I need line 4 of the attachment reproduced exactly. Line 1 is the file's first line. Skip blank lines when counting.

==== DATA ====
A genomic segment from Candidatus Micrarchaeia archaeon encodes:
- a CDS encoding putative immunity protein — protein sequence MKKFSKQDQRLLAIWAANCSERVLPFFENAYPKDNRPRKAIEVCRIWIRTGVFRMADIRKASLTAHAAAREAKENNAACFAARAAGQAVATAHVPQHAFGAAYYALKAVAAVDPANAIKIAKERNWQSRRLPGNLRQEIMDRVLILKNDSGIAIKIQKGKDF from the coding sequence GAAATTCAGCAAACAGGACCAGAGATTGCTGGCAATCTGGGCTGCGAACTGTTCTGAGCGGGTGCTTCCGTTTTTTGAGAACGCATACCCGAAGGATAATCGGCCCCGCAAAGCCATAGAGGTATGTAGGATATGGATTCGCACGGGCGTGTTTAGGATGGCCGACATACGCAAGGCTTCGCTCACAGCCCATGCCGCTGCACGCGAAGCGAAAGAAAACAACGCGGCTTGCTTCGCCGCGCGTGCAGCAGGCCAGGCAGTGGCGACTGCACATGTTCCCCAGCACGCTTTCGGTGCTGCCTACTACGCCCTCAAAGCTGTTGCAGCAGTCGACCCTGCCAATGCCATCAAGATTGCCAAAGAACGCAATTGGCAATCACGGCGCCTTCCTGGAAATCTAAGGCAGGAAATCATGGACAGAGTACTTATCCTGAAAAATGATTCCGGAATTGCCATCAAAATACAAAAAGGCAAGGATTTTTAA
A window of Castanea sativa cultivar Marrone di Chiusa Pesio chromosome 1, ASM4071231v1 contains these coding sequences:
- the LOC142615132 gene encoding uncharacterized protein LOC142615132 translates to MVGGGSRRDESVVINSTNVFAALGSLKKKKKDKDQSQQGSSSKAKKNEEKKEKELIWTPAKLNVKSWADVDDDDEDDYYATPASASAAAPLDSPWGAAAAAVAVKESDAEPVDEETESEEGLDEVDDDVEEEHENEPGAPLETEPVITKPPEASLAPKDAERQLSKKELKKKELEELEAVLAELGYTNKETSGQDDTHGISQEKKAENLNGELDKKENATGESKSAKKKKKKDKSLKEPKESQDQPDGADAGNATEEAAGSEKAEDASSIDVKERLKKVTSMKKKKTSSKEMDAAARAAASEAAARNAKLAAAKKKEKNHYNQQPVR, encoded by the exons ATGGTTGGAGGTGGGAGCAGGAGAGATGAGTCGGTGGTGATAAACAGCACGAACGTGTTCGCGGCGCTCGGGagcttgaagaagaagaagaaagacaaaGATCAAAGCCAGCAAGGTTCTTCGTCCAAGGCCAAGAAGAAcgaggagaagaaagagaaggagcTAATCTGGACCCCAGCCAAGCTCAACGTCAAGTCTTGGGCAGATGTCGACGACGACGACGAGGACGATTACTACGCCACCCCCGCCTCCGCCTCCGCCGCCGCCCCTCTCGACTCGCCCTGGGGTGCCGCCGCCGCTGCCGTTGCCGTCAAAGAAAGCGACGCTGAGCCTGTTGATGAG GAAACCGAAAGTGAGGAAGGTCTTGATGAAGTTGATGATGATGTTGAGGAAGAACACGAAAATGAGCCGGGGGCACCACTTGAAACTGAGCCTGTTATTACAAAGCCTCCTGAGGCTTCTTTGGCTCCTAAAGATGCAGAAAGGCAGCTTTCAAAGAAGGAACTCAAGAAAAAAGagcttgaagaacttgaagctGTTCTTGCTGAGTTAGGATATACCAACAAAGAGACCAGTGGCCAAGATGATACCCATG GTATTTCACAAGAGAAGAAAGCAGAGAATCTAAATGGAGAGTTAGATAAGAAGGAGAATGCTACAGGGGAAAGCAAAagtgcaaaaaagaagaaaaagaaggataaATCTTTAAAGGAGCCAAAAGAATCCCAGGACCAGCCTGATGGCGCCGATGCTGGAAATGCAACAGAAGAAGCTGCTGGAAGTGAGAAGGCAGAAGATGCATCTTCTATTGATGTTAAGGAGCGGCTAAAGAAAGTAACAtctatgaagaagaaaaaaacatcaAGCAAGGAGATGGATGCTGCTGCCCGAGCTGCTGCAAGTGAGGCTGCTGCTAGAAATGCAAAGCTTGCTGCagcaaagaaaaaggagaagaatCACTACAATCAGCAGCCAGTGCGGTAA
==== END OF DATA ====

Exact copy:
- the LOC142615132 gene encoding uncharacterized protein LOC142615132 translates to MVGGGSRRDESVVINSTNVFAALGSLKKKKKDKDQSQQGSSSKAKKNEEKKEKELIWTPAKLNVKSWADVDDDDEDDYYATPASASAAAPLDSPWGAAAAAVAVKESDAEPVDEETESEEGLDEVDDDVEEEHENEPGAPLETEPVITKPPEASLAPKDAERQLSKKELKKKELEELEAVLAELGYTNKETSGQDDTHGISQEKKAENLNGELDKKENATGESKSAKKKKKKDKSLKEPKESQDQPDGADAGNATEEAAGSEKAEDASSIDVKERLKKVTSMKKKKTSSKEMDAAARAAASEAAARNAKLAAAKKKEKNHYNQQPVR, encoded by the exons ATGGTTGGAGGTGGGAGCAGGAGAGATGAGTCGGTGGTGATAAACAGCACGAACGTGTTCGCGGCGCTCGGGagcttgaagaagaagaagaaagacaaaGATCAAAGCCAGCAAGGTTCTTCGTCCAAGGCCAAGAAGAAcgaggagaagaaagagaaggagcTAATCTGGACCCCAGCCAAGCTCAACGTCAAGTCTTGGGCAGATGTCGACGACGACGACGAGGACGATTACTACGCCACCCCCGCCTCCGCCTCCGCCGCCGCCCCTCTCGACTCGCCCTGGGGTGCCGCCGCCGCTGCCGTTGCCGTCAAAGAAAGCGACGCTGAGCCTGTTGATGAG GAAACCGAAAGTGAGGAAGGTCTTGATGAAGTTGATGATGATGTTGAGGAAGAACACGAAAATGAGCCGGGGGCACCACTTGAAACTGAGCCTGTTATTACAAAGCCTCCTGAGGCTTCTTTGGCTCCTAAAGATGCAGAAAGGCAGCTTTCAAAGAAGGAACTCAAGAAAAAAGagcttgaagaacttgaagctGTTCTTGCTGAGTTAGGATATACCAACAAAGAGACCAGTGGCCAAGATGATACCCATG GTATTTCACAAGAGAAGAAAGCAGAGAATCTAAATGGAGAGTTAGATAAGAAGGAGAATGCTACAGGGGAAAGCAAAagtgcaaaaaagaagaaaaagaaggataaATCTTTAAAGGAGCCAAAAGAATCCCAGGACCAGCCTGATGGCGCCGATGCTGGAAATGCAACAGAAGAAGCTGCTGGAAGTGAGAAGGCAGAAGATGCATCTTCTATTGATGTTAAGGAGCGGCTAAAGAAAGTAACAtctatgaagaagaaaaaaacatcaAGCAAGGAGATGGATGCTGCTGCCCGAGCTGCTGCAAGTGAGGCTGCTGCTAGAAATGCAAAGCTTGCTGCagcaaagaaaaaggagaagaatCACTACAATCAGCAGCCAGTGCGGTAA